China launches Long March 4B rocket with Yaogan 28 satellite
A Long March 4B rocket carrying the Yaogan 28 satellite blasts off from the Taiyuan Satellite Launch Center on Nov. 8, 2015. Photo Credit: Xinhua / Guo Yu
China conducted a secretive launch on Sunday, Nov. 8, lofting the Yaogan 28 satellite into orbit. A Long March 4B rocket carrying the satellite lifted off at 3:06 a.m. EDT (7:06 GMT) from the Launch Complex 9 at the Taiyuan Satellite Launch Center, located in Shanxi Province, north China.
Like many other Chinese launches, there was no prior announcement that the mission was set for liftoff. Nor was any prior notice was given by the state-run media outlets.
China’s Xinhua news agency stated that the Yaogan 28 satellite will be used for experiments, land surveys, crop yield estimates and disaster relief.
Western observers believe that this spacecraft is a military-operated Earth-imaging satellite. The ‘Yaogan’ designation could be a means to hide its true nature.
With scant information being provided about its capabilities, little is known about Yaogan 28. The satellite was built by the Shanghai Academy of Spaceflight Technology (SAST) and is based on the Phoenix Eye-2 platform. The spacecraft is capable of high-resolution observation and also carries an infrared payload. It could be using an electronic intelligence (ELINT) system, electro-optical and synthetic aperture radar sensing equipment.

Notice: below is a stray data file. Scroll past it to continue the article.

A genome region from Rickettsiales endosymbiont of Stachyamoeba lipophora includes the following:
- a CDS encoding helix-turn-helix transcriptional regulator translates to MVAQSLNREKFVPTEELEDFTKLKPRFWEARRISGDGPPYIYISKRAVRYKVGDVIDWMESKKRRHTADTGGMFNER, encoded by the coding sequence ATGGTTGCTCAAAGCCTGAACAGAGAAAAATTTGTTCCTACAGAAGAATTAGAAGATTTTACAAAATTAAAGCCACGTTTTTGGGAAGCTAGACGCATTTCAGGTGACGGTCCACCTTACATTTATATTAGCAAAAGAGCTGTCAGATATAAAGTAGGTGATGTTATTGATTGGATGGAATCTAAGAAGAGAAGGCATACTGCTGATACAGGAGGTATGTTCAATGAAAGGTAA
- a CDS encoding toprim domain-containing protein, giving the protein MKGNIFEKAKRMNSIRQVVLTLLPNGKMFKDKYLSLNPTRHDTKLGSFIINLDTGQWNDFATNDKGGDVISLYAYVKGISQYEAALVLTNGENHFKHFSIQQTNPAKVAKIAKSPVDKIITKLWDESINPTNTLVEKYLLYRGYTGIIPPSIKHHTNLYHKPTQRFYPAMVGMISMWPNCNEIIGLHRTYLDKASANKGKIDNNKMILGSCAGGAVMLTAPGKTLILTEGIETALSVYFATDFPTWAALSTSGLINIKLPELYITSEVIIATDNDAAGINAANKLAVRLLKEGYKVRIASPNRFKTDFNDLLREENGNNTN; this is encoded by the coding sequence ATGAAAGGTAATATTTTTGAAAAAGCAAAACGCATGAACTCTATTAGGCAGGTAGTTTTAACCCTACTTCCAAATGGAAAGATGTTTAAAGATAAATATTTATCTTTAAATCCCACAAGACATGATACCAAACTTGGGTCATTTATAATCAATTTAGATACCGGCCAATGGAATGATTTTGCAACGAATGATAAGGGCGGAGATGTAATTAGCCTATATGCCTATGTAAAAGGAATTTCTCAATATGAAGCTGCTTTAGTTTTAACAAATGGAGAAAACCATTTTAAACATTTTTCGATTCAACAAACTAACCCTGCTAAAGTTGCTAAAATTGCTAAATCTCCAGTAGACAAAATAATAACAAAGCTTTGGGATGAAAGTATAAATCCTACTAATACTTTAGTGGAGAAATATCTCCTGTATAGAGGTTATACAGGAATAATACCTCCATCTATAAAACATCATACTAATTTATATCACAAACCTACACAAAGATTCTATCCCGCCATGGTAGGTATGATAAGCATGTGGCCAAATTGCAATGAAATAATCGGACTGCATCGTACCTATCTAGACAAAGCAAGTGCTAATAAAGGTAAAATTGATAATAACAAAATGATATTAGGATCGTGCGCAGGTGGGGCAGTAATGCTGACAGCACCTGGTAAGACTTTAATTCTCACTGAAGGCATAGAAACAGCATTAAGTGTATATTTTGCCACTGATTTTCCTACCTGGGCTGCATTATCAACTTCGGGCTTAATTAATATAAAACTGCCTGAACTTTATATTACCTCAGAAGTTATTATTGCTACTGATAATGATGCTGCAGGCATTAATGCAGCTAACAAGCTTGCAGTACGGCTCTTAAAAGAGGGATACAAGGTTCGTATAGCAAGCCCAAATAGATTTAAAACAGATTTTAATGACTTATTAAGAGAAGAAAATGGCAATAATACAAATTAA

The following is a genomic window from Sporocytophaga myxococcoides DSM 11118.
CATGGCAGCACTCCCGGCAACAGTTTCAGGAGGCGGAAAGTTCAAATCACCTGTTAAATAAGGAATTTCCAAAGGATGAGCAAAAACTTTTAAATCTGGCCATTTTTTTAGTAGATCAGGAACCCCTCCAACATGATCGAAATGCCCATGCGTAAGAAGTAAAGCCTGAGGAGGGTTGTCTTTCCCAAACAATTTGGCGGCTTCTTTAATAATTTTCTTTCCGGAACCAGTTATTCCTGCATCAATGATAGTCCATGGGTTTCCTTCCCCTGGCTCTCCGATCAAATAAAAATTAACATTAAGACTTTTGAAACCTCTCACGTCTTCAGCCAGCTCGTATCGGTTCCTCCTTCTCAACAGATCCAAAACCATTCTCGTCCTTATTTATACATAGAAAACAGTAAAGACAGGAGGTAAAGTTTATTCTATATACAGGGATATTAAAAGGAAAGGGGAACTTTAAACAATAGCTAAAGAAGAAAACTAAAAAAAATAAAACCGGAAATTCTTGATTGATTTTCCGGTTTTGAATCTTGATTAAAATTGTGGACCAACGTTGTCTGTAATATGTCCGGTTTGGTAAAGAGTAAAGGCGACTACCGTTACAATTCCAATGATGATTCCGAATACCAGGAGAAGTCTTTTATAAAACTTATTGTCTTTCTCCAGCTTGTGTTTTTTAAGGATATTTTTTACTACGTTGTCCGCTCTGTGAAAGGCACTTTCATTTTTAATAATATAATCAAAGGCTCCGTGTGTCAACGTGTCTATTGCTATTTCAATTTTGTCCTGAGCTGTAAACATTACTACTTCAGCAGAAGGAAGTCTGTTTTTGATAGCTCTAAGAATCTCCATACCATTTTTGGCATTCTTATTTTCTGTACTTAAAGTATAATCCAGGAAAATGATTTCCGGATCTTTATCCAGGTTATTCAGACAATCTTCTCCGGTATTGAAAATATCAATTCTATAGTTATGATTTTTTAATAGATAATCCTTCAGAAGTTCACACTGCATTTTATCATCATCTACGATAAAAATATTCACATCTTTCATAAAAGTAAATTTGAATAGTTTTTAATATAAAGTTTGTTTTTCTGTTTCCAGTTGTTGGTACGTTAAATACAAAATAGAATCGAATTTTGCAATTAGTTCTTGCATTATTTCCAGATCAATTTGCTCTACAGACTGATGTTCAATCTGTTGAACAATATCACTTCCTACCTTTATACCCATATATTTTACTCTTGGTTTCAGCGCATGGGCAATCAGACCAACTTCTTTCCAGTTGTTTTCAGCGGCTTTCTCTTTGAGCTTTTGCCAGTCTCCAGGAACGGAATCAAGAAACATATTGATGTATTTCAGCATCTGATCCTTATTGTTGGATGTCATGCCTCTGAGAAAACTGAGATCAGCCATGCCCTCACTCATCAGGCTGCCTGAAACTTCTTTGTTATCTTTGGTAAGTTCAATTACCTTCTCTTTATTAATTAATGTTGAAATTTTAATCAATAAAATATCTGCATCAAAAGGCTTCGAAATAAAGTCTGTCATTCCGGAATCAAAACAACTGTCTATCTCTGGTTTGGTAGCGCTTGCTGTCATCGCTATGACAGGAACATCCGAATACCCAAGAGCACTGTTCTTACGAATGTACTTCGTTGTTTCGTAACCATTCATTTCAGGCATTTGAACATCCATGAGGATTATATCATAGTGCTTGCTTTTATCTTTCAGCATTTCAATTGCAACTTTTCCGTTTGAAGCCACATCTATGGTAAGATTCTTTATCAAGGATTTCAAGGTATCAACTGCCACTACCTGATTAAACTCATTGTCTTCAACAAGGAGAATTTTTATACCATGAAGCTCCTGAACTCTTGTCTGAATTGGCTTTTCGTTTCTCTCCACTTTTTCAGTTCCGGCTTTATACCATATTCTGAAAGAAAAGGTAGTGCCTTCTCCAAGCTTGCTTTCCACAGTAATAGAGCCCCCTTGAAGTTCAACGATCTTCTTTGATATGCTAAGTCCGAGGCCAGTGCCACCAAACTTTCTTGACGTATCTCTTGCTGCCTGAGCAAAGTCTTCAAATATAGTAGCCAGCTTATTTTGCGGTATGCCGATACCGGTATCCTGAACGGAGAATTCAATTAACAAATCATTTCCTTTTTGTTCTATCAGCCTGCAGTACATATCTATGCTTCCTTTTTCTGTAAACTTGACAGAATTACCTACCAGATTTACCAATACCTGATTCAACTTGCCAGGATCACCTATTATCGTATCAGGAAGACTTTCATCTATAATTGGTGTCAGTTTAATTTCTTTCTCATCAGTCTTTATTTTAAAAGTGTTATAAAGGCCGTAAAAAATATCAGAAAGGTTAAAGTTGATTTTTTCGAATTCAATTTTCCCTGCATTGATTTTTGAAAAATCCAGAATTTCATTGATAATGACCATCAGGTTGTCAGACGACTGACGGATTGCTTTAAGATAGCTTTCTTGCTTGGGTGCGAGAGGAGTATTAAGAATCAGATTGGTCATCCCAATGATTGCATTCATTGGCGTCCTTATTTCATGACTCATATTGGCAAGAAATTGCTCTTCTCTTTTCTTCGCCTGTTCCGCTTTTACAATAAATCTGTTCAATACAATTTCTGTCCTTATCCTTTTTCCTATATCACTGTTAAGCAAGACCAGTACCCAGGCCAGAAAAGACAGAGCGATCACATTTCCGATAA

Data released by the Joint Space Operations Center (JSpOC) indicate that the Yaogan 28 satellite was put into a Sun-synchronous orbit (SSO) at an altitude of approximately 300 miles (483 kiloneters), inclined 97 degrees.
The first satellite in the Yaogan series was launched on Apr. 26, 2006 by a Long March 4B booster, from the Taiyuan Satellite Launch Center. It was China’s first space-based synthetic aperture radar spacecraft.
The three-stage Long March 4B carrier rocket employed for Sunday’s launch is China’s long-serving booster, designed to deliver satellites into low Earth (LEO) and sun synchronous orbits. The 150 ft. tall launch vehicle is in service for over 16 years, and has conducted 26 missions, only one of them was unsuccessful.